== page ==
Revised diagnostic criteria, monoclonal lymphocytosis and in situ lymphomas

One important re-definition in the new WHO classification deals with the relationship of lymphoplasmacytic lymphoma (LPL) and Waldenström’s macroglobulinemia (WM). While the criteria for LP remain the same as in the WHO 2001, the definition of WM now incorporates the morphological diagnosis of LPL with bone marrow involvement, taking into account that an IgM paraprotein may also occur in other B cell lymphomas [6].

The definition of chronic lymphocytic leukemia in the updated WHO classification has been revised to take into account a recently recognized entity designated as monoclonal B cell lymphocytosis (MBL). Therefore, in the absence of cytopenias and extramedullary tissue involvement, there must be ≥5 × 109/L monoclonal B lymphocytes (characteristically CD5+ and CD23+) in the peripheral blood. In the absence of other defining features, the WHO does not explicitly define a threshold of minimal BM involvement to diagnose B-CLL, whereas the International Workshop on chronic lymphocytic leukemia suggests 30% of lymphoid cells. Similarly, the specific histologic features that define “extramedullary involvement” (i.e., whether this requires nodal enlargement or effacement) are not defined. It is currently unclear, whether MBL may be a precursor lesion of overt CLL [7, 8]; hence, the situation may be similar to monoclonal gammopathy of undetermined significance and its relation to overt plasma cell myeloma.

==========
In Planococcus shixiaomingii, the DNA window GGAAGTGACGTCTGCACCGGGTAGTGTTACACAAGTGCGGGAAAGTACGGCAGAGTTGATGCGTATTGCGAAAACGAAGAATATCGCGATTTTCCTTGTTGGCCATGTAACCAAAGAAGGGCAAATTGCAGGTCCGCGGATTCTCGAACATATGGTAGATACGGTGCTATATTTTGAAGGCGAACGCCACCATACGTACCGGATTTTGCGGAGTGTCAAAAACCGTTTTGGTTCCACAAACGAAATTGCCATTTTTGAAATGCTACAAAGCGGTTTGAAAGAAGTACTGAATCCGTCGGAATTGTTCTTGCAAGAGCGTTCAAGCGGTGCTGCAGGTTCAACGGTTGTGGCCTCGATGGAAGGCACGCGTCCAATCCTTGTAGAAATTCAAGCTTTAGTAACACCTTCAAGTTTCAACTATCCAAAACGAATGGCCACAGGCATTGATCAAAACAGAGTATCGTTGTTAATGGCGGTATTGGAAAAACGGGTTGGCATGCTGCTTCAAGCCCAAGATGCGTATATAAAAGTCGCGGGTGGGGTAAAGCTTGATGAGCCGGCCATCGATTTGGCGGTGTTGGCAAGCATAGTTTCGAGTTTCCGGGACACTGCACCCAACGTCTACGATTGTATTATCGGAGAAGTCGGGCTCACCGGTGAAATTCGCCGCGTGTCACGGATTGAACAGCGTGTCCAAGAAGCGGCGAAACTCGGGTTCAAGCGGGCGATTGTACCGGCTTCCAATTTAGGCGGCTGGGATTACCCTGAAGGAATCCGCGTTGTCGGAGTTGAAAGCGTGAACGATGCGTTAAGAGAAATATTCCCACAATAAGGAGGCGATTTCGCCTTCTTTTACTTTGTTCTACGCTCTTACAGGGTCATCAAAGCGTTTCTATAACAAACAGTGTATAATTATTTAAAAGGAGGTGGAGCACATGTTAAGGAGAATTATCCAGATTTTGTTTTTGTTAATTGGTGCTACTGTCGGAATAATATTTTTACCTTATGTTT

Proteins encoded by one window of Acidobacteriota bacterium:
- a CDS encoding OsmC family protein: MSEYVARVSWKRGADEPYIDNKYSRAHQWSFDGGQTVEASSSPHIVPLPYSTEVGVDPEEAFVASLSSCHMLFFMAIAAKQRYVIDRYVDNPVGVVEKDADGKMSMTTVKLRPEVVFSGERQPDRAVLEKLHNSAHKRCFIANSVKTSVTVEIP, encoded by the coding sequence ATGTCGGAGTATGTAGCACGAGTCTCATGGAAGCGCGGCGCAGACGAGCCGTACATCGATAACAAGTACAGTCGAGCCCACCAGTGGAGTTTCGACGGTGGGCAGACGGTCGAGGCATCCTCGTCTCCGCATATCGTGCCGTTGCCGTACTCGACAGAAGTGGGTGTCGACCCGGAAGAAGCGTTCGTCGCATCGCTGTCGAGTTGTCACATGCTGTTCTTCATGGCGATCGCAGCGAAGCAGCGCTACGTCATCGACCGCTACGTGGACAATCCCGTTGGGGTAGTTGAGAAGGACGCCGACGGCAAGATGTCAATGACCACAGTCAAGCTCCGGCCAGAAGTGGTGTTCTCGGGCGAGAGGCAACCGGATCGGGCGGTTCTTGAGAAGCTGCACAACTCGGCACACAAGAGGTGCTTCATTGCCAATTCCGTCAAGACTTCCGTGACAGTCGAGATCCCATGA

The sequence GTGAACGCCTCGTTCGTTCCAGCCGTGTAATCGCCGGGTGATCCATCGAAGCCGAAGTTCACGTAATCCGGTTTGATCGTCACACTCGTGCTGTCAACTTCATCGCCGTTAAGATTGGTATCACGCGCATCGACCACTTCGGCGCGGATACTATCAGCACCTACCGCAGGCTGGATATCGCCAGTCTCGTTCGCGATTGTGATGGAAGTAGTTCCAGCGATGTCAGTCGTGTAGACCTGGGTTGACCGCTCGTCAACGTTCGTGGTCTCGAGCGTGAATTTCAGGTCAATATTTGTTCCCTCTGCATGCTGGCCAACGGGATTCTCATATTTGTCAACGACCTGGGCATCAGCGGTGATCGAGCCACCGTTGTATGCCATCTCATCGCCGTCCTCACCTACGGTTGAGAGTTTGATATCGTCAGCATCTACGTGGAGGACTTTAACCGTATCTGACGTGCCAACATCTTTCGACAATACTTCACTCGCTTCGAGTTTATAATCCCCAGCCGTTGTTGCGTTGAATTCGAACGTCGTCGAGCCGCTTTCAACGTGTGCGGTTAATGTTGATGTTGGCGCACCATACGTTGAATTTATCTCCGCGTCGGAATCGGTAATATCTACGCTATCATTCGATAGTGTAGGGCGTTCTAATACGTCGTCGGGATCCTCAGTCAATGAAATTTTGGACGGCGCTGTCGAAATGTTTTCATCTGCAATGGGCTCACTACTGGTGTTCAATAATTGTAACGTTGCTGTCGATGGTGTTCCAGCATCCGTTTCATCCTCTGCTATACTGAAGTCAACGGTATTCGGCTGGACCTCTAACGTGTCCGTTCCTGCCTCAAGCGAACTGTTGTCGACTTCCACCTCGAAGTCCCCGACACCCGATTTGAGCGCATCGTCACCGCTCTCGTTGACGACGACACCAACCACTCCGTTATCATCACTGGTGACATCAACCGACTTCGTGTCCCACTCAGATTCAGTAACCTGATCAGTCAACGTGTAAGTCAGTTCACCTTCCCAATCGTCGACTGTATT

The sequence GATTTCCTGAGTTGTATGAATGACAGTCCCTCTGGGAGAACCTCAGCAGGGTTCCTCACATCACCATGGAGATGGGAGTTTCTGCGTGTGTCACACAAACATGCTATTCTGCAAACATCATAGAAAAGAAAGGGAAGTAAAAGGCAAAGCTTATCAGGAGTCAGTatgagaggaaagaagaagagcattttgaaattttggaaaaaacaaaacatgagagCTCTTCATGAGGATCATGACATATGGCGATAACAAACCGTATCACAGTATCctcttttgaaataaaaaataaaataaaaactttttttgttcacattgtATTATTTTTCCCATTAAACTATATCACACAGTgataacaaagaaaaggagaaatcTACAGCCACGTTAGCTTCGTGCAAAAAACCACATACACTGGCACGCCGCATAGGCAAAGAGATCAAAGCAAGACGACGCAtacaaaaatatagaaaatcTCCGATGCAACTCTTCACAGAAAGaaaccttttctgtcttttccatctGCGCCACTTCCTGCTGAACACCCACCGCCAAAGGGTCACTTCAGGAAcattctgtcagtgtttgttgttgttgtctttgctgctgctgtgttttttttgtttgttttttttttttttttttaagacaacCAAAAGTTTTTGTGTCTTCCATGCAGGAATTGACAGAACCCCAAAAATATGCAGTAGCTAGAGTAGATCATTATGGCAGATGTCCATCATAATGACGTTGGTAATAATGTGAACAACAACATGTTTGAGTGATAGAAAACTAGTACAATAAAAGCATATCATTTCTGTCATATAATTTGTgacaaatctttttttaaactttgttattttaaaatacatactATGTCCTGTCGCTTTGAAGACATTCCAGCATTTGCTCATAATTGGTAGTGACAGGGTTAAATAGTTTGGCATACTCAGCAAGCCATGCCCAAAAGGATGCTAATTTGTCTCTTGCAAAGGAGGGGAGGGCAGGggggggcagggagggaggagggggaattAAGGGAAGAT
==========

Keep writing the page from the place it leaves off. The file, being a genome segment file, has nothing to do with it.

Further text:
In situ follicular lymphoma

Intrafollicular or “in situ” follicular lymphoma refers to the recent description of cases with a background of hyperplastic germinal centers harboring distinct areas with BCL2 overexpression in centroblasts and centrocytes. The significance of this finding is currently unclear, because evolution to overt follicular lymphoma is not observed in most individuals with this phenomenon [9]. The presence of (isolated) reactive follicles in full-blown FL, on the other hand, has recently been associated with low disease stage [10]. It may be difficult, if not impossible, to distinguish some cases of in situ follicular lymphoma (with follicular colonization of few reactive follicles) from localized follicular lymphoma with some spared reactive follicles. According to the description given by Cong et al. [9], FL in situ is a condition in which the overwhelming majority of the follicles is reactive, while according to Adam et al. [10], FL with preserved reactive germinal centers, represents cases in which the follicles are almost exclusively neoplastic. However, it is certainly difficult to draw a definite line between the two conditions in all cases.